A truncated receptor-binding domain of MERS-CoV spike protein potently inhibits MERS-CoV infection and induces strong neutralizing antibody responses: Implication for developing therapeutics and vaccines

Lanying Du, Zhihua Kou, Cuiqing Ma, Xinrong Tao, Lili Wang, Guangyu Zhao, Yaoqing Chen, Fei Yu, Chien Te K. Tseng, Yusen Zhou, Shibo Jiang

Research output: Contribution to journalArticle

91 Scopus citations

Abstract

An emerging respiratory infectious disease with high mortality, Middle East respiratory syndrome (MERS), is caused by a novel coronavirus (MERS-CoV). It was first reported in 2012 in Saudi Arabia and has now spread to eight countries. Development of effective therapeutics and vaccines is crucial to save lives and halt the spread of MERS-CoV. Here, we show that a recombinant protein containing a 212-amino acid fragment (residues 377-588) in the truncated receptor-binding domain (RBD: residues 367-606) of MERS-CoV spike (S) protein fused with human IgG Fc fragment (S377-588-Fc) is highly expressed in the culture supernatant of transfected 293T cells. The purified S377-588-Fc protein efficiently binds to dipeptidyl peptidase 4 (DPP4), the receptor of MERS-CoV, and potently inhibited MERS-CoV infection, suggesting its potential to be further developed as a therapeutic modality for treating MERS-CoV infection and saving the patients' lives. The recombinant S377-588-Fc is able to induce in the vaccinated mice strong MERS-CoV S-specific antibodies, which blocks the binding of RBD to DPP4 receptor and effectively neutralizes MERS-CoV infection. These findings indicate that this truncated RBD protein shows promise for further development as an effective and safe vaccine for the prevention of MERSCoV infection.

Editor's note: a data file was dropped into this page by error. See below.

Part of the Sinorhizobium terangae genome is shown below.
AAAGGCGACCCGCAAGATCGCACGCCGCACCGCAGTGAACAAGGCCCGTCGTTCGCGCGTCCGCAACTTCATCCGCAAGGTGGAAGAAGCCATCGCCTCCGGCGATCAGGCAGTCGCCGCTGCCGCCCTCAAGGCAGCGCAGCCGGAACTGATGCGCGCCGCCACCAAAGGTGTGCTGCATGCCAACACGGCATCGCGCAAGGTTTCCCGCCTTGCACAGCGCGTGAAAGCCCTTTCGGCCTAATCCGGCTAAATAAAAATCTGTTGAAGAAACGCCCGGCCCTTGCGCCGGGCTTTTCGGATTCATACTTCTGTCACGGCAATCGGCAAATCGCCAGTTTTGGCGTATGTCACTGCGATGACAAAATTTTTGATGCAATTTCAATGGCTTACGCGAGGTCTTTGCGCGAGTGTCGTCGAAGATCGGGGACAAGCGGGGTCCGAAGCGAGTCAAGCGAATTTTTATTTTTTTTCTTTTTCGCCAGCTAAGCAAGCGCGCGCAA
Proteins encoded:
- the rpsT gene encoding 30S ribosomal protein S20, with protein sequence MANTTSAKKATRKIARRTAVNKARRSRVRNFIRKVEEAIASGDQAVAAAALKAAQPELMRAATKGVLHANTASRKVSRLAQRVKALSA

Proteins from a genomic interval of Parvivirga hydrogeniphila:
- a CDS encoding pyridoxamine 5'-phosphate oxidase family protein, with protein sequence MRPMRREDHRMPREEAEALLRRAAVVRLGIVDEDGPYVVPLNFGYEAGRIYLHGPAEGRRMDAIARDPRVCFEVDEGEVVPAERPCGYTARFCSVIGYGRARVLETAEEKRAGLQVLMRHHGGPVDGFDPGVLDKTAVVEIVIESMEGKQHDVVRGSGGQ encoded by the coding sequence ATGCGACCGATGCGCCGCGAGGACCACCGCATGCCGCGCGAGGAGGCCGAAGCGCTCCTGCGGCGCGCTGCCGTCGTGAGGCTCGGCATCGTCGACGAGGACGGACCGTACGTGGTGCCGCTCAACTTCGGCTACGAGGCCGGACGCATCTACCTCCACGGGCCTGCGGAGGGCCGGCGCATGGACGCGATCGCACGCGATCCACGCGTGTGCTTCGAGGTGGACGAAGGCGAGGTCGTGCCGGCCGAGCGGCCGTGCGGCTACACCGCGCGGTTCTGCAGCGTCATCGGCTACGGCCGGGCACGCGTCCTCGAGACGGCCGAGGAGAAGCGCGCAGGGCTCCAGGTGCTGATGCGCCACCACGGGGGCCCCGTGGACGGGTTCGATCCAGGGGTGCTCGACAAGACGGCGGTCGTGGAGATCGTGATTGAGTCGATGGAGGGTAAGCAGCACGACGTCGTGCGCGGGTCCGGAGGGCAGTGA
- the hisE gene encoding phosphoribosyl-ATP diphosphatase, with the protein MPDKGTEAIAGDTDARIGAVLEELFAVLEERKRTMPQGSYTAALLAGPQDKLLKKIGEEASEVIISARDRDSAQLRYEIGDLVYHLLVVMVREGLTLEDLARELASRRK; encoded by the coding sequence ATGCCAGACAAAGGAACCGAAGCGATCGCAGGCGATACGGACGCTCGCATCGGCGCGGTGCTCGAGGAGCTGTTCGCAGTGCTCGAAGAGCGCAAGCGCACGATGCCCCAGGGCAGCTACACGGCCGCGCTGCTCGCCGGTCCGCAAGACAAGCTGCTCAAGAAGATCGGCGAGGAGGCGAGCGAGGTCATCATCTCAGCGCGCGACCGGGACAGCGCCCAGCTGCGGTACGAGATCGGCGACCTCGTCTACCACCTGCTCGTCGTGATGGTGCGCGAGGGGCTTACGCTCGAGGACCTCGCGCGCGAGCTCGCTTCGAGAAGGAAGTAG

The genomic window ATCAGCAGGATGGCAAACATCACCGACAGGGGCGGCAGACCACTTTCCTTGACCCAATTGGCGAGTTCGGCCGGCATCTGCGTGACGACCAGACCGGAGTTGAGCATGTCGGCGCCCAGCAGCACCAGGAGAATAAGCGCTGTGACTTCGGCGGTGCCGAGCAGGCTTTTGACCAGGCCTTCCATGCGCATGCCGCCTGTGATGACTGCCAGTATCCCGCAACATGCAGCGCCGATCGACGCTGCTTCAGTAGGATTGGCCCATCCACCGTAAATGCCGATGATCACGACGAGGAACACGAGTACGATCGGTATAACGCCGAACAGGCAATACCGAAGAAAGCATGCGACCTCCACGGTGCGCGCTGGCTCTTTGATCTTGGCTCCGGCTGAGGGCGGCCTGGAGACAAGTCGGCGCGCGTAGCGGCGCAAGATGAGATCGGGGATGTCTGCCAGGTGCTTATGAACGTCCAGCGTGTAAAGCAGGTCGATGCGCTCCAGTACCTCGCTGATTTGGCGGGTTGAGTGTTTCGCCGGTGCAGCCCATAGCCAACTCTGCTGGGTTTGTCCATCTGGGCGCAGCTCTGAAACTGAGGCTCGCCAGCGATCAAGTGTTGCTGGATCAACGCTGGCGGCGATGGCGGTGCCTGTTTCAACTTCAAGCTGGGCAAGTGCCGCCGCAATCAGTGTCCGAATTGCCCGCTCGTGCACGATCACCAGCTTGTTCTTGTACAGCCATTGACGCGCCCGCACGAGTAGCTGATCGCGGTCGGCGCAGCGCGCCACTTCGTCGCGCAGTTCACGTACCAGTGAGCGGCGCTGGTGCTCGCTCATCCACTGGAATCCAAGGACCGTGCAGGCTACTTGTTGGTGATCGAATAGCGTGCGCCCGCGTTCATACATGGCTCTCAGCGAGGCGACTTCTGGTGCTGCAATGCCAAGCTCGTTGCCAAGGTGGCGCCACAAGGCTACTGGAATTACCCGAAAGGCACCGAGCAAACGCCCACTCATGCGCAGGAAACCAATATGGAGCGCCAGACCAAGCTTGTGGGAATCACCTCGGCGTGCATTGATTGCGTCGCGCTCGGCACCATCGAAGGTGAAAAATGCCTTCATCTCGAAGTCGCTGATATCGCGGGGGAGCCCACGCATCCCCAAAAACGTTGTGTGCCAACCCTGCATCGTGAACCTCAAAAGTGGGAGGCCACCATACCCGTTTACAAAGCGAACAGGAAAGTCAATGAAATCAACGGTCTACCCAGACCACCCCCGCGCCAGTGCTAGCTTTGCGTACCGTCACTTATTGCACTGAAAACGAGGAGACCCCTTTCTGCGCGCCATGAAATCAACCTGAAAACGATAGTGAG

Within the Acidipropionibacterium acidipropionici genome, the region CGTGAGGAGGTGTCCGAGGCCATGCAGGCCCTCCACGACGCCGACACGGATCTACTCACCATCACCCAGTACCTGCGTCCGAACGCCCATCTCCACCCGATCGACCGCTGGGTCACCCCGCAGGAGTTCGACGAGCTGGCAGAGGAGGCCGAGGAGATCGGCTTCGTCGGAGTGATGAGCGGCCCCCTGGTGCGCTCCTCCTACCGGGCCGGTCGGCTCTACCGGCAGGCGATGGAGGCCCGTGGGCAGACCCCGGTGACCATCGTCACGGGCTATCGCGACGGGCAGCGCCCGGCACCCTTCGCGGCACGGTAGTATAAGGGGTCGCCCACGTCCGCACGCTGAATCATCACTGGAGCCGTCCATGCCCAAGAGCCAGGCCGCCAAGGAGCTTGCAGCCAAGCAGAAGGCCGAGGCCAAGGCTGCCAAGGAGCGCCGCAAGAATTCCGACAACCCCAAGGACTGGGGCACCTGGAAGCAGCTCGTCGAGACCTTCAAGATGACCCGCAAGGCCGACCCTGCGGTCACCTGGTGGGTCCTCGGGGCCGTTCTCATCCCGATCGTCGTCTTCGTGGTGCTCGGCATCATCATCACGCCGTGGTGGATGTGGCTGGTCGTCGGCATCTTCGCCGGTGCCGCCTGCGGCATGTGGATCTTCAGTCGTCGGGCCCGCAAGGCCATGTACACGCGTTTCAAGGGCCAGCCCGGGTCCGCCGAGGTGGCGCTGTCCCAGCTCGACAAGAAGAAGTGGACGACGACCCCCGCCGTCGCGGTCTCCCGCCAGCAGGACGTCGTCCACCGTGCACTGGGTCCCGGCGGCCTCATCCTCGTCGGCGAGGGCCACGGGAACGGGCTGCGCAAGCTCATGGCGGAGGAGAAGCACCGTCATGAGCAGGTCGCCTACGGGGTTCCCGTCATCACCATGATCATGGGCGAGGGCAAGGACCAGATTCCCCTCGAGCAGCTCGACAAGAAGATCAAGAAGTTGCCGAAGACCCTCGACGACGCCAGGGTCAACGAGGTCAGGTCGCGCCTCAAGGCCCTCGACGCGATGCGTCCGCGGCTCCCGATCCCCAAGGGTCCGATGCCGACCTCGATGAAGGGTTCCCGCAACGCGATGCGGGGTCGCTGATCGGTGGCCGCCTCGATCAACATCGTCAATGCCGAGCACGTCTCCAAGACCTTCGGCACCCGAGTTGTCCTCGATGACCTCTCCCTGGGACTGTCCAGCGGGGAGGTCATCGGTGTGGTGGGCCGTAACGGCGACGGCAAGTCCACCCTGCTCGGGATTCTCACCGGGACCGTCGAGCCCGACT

Original languageEnglish (US)
Article numbere81587
JournalPloS one
Volume8
Issue number12
DOIs
StatePublished - Dec 4 2013

ASJC Scopus subject areas

  • Biochemistry, Genetics and Molecular Biology(all)
  • Agricultural and Biological Sciences(all)
  • General

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